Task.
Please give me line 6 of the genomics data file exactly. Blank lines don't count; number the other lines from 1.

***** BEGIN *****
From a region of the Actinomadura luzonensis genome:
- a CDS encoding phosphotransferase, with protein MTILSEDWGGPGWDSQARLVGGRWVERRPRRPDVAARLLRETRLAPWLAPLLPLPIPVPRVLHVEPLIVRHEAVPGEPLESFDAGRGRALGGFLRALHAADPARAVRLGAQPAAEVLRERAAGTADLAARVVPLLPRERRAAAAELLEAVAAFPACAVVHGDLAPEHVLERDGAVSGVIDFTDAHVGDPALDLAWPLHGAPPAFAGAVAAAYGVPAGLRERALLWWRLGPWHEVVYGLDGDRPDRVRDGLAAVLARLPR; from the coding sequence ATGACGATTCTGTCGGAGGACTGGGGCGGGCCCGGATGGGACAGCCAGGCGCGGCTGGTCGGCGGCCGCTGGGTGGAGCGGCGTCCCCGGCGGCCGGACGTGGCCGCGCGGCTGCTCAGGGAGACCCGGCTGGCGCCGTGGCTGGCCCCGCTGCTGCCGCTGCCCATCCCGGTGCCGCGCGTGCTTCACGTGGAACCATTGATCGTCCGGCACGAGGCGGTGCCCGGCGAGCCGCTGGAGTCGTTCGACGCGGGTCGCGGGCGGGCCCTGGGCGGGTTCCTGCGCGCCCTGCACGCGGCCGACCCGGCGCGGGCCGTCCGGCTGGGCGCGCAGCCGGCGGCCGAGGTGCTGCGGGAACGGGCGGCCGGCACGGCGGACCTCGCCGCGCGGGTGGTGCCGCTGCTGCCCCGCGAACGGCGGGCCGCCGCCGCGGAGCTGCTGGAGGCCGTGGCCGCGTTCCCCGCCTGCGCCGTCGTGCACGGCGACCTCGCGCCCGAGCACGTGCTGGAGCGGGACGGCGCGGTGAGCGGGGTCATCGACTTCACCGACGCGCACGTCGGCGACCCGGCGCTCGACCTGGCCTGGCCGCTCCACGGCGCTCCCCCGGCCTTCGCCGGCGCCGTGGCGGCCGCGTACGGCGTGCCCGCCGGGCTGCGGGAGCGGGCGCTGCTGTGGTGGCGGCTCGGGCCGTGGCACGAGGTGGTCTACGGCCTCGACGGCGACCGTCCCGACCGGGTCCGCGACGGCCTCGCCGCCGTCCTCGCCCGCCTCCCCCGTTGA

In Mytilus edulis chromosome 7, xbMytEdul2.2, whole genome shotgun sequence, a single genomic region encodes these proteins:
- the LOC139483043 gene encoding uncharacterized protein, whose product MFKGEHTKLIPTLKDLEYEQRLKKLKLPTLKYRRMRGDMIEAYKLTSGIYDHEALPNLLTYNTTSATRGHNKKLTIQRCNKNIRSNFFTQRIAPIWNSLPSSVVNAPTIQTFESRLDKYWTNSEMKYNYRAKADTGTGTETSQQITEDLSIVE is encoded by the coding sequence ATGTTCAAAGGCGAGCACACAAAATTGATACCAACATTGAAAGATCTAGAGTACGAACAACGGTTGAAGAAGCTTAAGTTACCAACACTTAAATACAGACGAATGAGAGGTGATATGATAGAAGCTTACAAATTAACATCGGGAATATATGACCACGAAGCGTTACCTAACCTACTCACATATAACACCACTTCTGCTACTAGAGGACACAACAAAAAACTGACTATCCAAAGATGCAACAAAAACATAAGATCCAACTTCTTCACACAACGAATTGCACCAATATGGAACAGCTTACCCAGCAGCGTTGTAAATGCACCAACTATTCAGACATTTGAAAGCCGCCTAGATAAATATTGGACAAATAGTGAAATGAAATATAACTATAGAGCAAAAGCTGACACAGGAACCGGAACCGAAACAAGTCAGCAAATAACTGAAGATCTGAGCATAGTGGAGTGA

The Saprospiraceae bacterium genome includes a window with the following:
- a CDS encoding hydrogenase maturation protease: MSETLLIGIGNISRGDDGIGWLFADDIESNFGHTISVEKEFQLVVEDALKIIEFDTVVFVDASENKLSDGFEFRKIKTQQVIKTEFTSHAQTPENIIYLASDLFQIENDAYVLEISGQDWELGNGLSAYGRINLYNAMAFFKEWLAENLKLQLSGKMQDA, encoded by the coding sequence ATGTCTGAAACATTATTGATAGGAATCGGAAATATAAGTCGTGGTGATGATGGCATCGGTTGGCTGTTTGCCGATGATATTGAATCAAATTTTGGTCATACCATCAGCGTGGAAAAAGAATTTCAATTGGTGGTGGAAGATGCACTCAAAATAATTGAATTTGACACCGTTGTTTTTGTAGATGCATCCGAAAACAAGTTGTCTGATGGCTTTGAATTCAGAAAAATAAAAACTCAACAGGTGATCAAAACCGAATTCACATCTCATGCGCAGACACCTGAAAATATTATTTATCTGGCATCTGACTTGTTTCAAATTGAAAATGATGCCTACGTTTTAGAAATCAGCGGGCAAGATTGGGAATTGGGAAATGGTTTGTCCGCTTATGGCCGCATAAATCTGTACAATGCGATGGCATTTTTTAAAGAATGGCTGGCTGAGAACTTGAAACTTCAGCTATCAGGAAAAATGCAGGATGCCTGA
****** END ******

- a CDS encoding hydrogenase maturation protease: MSETLLIGIGNISRGDDGIGWLFADDIESNFGHTISVEKEFQLVVEDALKIIEFDTVVFVDASENKLSDGFEFRKIKTQQVIKTEFTSHAQTPENIIYLASDLFQIENDAYVLEISGQDWELGNGLSAYGRINLYNAMAFFKEWLAENLKLQLSGKMQDA, encoded by the coding sequence ATGTCTGAAACATTATTGATAGGAATCGGAAATATAAGTCGTGGTGATGATGGCATCGGTTGGCTGTTTGCCGATGATATTGAATCAAATTTTGGTCATACCATCAGCGTGGAAAAAGAATTTCAATTGGTGGTGGAAGATGCACTCAAAATAATTGAATTTGACACCGTTGTTTTTGTAGATGCATCCGAAAACAAGTTGTCTGATGGCTTTGAATTCAGAAAAATAAAAACTCAACAGGTGATCAAAACCGAATTCACATCTCATGCGCAGACACCTGAAAATATTATTTATCTGGCATCTGACTTGTTTCAAATTGAAAATGATGCCTACGTTTTAGAAATCAGCGGGCAAGATTGGGAATTGGGAAATGGTTTGTCCGCTTATGGCCGCATAAATCTGTACAATGCGATGGCATTTTTTAAAGAATGGCTGGCTGAGAACTTGAAACTTCAGCTATCAGGAAAAATGCAGGATGCCTGA